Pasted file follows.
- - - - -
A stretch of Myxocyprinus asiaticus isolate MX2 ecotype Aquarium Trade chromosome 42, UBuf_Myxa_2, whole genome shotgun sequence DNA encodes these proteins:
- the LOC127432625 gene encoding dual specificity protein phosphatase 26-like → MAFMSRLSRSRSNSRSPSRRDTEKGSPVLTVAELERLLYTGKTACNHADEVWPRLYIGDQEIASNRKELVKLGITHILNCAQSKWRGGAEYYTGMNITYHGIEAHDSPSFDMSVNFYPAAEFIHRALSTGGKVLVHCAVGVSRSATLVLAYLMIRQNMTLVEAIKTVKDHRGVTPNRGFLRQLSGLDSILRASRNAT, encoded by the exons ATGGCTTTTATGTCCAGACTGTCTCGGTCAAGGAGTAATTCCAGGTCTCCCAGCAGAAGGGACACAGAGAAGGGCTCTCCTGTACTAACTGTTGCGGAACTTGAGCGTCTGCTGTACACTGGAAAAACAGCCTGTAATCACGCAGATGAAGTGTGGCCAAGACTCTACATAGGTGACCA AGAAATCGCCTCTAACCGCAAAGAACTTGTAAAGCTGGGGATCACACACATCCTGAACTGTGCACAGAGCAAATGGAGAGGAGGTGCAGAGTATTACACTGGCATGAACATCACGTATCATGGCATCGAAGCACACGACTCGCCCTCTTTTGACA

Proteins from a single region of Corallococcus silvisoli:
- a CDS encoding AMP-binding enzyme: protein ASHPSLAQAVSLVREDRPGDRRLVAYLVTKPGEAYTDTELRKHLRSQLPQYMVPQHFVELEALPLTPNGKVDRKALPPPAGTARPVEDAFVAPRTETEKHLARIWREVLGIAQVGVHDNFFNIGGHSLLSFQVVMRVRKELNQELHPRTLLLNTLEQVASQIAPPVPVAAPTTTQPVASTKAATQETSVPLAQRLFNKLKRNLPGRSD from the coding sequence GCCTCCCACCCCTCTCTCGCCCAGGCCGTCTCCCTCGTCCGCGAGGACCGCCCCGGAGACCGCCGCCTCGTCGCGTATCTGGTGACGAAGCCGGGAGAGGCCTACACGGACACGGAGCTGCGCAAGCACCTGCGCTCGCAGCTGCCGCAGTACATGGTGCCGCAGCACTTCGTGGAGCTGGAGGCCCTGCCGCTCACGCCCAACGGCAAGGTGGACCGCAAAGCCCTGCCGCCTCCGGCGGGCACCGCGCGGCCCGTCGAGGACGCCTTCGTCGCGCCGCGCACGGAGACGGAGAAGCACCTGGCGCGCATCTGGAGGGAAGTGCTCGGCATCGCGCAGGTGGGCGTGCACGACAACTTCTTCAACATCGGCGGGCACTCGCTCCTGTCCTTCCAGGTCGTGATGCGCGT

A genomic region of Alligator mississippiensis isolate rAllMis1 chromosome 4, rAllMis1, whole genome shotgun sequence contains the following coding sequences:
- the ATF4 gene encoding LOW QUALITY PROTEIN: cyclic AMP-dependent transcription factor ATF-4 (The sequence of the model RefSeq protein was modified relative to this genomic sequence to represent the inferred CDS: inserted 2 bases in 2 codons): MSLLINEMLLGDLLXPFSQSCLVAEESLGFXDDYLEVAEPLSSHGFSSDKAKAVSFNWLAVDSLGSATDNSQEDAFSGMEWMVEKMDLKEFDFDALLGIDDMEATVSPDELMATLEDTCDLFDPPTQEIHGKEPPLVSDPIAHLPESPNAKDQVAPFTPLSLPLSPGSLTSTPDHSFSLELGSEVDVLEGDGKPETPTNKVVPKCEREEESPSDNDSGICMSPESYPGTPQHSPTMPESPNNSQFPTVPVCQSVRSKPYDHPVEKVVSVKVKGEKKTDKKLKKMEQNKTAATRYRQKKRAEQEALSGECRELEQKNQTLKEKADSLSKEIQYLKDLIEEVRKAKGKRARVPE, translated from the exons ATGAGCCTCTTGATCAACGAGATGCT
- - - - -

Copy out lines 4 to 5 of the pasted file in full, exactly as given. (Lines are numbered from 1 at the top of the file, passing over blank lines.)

- a CDS encoding AMP-binding enzyme: protein ASHPSLAQAVSLVREDRPGDRRLVAYLVTKPGEAYTDTELRKHLRSQLPQYMVPQHFVELEALPLTPNGKVDRKALPPPAGTARPVEDAFVAPRTETEKHLARIWREVLGIAQVGVHDNFFNIGGHSLLSFQVVMRVRKELNQELHPRTLLLNTLEQVASQIAPPVPVAAPTTTQPVASTKAATQETSVPLAQRLFNKLKRNLPGRSD from the coding sequence GCCTCCCACCCCTCTCTCGCCCAGGCCGTCTCCCTCGTCCGCGAGGACCGCCCCGGAGACCGCCGCCTCGTCGCGTATCTGGTGACGAAGCCGGGAGAGGCCTACACGGACACGGAGCTGCGCAAGCACCTGCGCTCGCAGCTGCCGCAGTACATGGTGCCGCAGCACTTCGTGGAGCTGGAGGCCCTGCCGCTCACGCCCAACGGCAAGGTGGACCGCAAAGCCCTGCCGCCTCCGGCGGGCACCGCGCGGCCCGTCGAGGACGCCTTCGTCGCGCCGCGCACGGAGACGGAGAAGCACCTGGCGCGCATCTGGAGGGAAGTGCTCGGCATCGCGCAGGTGGGCGTGCACGACAACTTCTTCAACATCGGCGGGCACTCGCTCCTGTCCTTCCAGGTCGTGATGCGCGT

A genomic region of Alligator mississippiensis isolate rAllMis1 chromosome 4, rAllMis1, whole genome shotgun sequence contains the following coding sequences: